SA NGO fighting crime in the UK

NOTE: Article first appeared in The Citizen newspaper on May 12, 2014. 

OPERATING IN LONDON AND KZN: A participant in a Khulisa Social Solutions art workshop in London. Picture: Provided.
OPERATING IN LONDON AND KZN: A participant in a Khulisa Social Solutions art workshop in London. Picture: Provided.

 South African non-profit organisation is helping to fight crime in the United Kingdom through specialised programmes.

Gugulethu Shezi, marketing and communications manager at Khulisa Social Solutions, said inner-city London and semi-rural townships in KwaZulu-Natal had much in common. They were both “communities where the youth frequently see drugs, crime and gangsterism as their only redemption”, said Shezi.

The NGO uses the commonalities between the two to implement programmes that help, “youngsters transform their lives”.

In South Africa, Khulisa focuses on marginalised youngsters in some of “the poorest, riskiest townships”, and the same formula is being used in the UK.

Some of the life skills interventions used by Khulisa include art and drama-therapy workshops, said Lisa Rowles from Khulisa’s UK branch.

“Each programme is tailored to the needs of the client group,” said Rowles, meaning that some programmes are day-long “taster sessions” while others are year-long intervention programmes.

Established in 1998 in KwaZulu-Natal with financial assistance from British donors, the NGO only opened its second branch as a charity in the UK in 2007.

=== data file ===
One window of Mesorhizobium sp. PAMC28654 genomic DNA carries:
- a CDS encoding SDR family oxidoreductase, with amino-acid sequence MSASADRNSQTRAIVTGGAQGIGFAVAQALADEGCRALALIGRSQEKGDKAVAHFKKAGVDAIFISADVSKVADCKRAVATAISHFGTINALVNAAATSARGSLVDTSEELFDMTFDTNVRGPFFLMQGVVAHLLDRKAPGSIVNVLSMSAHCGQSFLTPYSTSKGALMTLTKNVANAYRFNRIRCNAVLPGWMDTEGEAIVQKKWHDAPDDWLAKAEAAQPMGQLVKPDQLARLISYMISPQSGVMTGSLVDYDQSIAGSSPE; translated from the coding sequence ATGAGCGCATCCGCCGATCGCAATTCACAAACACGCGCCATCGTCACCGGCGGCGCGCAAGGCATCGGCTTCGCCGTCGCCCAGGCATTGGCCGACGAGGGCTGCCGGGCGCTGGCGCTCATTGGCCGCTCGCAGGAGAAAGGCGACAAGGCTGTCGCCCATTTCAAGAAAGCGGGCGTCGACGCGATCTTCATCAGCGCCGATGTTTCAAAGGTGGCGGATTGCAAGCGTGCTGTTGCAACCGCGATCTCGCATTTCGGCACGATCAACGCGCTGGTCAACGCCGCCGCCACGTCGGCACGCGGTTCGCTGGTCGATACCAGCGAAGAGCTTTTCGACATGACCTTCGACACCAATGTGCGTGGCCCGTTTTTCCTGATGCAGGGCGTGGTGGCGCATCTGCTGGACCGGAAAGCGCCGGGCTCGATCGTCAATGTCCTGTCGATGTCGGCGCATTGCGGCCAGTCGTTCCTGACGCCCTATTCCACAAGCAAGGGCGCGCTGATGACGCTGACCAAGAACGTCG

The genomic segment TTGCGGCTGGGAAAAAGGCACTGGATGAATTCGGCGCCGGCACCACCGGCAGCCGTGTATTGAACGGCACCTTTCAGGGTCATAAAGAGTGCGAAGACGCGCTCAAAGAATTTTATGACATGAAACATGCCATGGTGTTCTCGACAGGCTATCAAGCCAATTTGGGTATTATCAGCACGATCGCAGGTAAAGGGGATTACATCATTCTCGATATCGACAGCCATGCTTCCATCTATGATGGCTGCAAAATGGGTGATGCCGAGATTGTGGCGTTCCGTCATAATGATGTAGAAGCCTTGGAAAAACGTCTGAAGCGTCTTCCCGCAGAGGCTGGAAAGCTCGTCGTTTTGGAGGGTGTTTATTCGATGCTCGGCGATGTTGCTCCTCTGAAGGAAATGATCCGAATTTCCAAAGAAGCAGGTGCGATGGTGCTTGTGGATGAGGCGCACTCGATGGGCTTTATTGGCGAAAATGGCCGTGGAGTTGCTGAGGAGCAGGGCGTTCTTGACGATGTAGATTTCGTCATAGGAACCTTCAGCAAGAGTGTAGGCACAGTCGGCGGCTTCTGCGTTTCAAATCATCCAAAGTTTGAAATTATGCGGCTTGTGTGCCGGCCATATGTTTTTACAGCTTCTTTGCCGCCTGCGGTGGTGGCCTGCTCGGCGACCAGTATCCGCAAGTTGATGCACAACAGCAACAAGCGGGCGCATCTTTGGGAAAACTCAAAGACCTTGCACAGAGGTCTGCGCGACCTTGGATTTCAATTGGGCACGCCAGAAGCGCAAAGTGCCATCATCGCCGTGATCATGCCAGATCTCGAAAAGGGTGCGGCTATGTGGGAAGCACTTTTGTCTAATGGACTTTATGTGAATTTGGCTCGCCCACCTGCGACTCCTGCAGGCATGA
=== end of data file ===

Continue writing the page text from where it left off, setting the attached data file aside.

NEW WAYS TO LIVE: Art workshop in London.
NEW WAYS TO LIVE: Art workshop in London.

A lot of fundraising and responding to government bids is done to keep it afloat, said Rowles.

In the UK, the “holistic” programmes the NGO uses include crime reduction programmes at schools and juvenile and adult correctional facilities which have been tracked by several academic institutions for possible successes and failures.

A report by Dr Tim Pascoe, criminologist and researcher, found that of all participants in Khulisa’s programmes, 98% progressed positively.

Some of the participants cited “anger management and conflict resolutions” as some of the benefits they had received from the programmes said Shezi.

This year and in 2015 the NGO plans to host programmes that focus on domestic violence, parents and children and looking at “the streets we walk with new eyes”, according to Rowles.

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